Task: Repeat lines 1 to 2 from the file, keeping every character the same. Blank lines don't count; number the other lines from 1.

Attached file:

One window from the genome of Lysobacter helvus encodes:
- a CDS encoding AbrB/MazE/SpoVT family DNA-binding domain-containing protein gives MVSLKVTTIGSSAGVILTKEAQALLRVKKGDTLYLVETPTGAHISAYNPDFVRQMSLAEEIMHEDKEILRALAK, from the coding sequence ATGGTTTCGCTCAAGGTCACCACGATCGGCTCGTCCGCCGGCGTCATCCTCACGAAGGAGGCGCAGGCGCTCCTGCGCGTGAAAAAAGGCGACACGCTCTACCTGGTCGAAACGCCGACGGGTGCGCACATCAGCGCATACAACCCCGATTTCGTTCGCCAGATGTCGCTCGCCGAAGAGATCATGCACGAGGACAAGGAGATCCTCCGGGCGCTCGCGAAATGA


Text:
One window from the genome of Lysobacter helvus encodes:
- a CDS encoding AbrB/MazE/SpoVT family DNA-binding domain-containing protein gives MVSLKVTTIGSSAGVILTKEAQALLRVKKGDTLYLVETPTGAHISAYNPDFVRQMSLAEEIMHEDKEILRALAK, from the coding sequence ATGGTTTCGCTCAAGGTCACCACGATCGGCTCGTCCGCCGGCGTCATCCTCACGAAGGAGGCGCAGGCGCTCCTGCGCGTGAAAAAAGGCGACACGCTCTACCTGGTCGAAACGCCGACGGGTGCGCACATCAGCGCATACAACCCCGATTTCGTTCGCCAGATGTCGCTCGCCGAAGAGATCATGCACGAGGACAAGGAGATCCTCCGGGCGCTCGCGAAATGA